The work of this genuine artist is distinguished by formal, clean, and uncomplicated compositions. This is surely the result of the refining process that is characteristic of him: “First the ideas arrive, perhaps from some Ifá text or dreams —because I enjoy a very active dream life— and, sometimes, I see things when I’m awake…. This doesn’t mean that I appreciate them physically, but that I feel them in another dimension. When these ideas come, I make notes that are either written or in small sketches of figures. These figures are what lead me to the foundation of the piece.”
From his pictorial work, which is ultimately his artistic platform, Olazábal has combatted the notion that religion or any religious theme is treated with a festive and folkloric nature, because “there is a depth of knowledge and so much to learn that those who appropriate this topic in order to make money do not respect the immense legacy of which we are depositaries. You cannot and should not do a piece thinking about how much you’re going to earn, because then you’re catering to the market and that’s a very serious error that, surely, will have consequences.”
He confesses that in the beginning, his perspective was very primitivist and he leaned towards the work of artist Manuel Mendive, whose influence is obvious in his early work; but soon he began searching until he found his own style. Within his generation, from the 1980s, several artists approached the topic, but Olazábal has the merit of being one of the first: “I touched on that theme, but always moving away from the carnivalesque and the colorful; I focused on the thought and cosmogony of religion, which has an endless and immeasurable heritage.”
Red, white, and black were the colors primitive man used to make art and Olazábal assimilated them from his own cosmogony: “White means bones, our bones; black has to do with darkness and the underworld. And red is life, blood; it is the color of that primordial essence with which we feed the deities. But if the work demands a blue or a green, I apply them without any inconvenience,” he emphasizes respectfully.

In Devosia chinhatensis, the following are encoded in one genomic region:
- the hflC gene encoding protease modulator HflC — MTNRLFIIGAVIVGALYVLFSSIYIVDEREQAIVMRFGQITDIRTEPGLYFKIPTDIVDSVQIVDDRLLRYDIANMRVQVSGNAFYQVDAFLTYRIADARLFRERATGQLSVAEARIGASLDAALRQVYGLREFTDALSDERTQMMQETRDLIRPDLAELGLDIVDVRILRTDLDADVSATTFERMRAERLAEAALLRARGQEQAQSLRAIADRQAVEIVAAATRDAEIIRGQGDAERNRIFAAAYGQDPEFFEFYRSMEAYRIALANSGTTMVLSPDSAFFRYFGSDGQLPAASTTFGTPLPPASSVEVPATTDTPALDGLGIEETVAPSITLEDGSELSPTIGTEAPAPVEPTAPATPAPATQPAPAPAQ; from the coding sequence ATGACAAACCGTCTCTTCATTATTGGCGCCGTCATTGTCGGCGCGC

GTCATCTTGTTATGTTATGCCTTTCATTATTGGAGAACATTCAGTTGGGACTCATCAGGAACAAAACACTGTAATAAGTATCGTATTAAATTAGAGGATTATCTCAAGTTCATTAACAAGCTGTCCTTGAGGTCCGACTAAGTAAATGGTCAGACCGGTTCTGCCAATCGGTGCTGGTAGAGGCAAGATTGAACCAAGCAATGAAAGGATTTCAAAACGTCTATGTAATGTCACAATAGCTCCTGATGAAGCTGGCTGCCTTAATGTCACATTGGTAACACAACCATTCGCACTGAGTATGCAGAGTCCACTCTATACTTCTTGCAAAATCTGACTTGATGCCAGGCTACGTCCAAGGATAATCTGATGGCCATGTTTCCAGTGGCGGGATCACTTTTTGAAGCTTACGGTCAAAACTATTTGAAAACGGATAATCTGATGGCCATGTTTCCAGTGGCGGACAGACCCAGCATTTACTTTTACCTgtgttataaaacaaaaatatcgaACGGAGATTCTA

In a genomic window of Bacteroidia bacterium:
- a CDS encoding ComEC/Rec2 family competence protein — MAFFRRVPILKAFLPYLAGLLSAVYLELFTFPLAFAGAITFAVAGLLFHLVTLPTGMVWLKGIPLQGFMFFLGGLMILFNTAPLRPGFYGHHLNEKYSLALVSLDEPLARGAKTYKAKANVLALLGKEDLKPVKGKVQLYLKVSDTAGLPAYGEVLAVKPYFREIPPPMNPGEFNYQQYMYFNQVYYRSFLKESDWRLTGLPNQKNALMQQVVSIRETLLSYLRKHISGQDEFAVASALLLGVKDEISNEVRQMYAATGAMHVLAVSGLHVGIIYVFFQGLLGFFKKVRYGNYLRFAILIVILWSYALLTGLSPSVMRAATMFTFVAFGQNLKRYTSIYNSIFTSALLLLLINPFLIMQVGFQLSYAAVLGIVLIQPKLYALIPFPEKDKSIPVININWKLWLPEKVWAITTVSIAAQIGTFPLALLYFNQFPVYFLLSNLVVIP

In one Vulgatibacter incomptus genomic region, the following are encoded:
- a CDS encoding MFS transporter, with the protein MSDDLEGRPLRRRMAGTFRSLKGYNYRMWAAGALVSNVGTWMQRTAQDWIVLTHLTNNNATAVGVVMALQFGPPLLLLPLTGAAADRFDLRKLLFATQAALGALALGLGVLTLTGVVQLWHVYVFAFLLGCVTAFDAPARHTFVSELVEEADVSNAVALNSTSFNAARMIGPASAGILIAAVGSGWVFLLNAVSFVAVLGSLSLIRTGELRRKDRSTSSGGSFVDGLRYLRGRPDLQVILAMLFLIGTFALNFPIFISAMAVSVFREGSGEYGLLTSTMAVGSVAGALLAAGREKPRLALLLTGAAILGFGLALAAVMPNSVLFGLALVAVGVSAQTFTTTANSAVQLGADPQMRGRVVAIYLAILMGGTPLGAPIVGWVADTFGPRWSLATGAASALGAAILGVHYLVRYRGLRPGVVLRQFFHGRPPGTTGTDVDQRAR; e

“I’m not interested,” he insists, “in whether they approve or not. I simply do my job because I feel that I am defending something that is above all of us: It’s not about my culture, it’s our culture, the Cuban culture. I don’t care if you like it or not. I do what I feel I have to do and I would be a coward if I didn’t do it because I’m defending my ancestors’ heritage. I have never felt censored, nor has anyone come to me to say that I can’t exhibit here or there. On the contrary, I’ve had the opportunity to exhibit at important museums and galleries in Cuba and abroad.”
And it’s true. In the recently concluded 13th Havana Biennial (from April 12 to May 12, 2019), Santiago Rodríguez de Olazábal participated in several projects. Perhaps the most provocative was the exhibition of contemporary Cuban art, ‘HB,’ exhibited in the Alicia Alonso Grand Theater of Havana. Olazábal was there with his work and the deities that accompany him.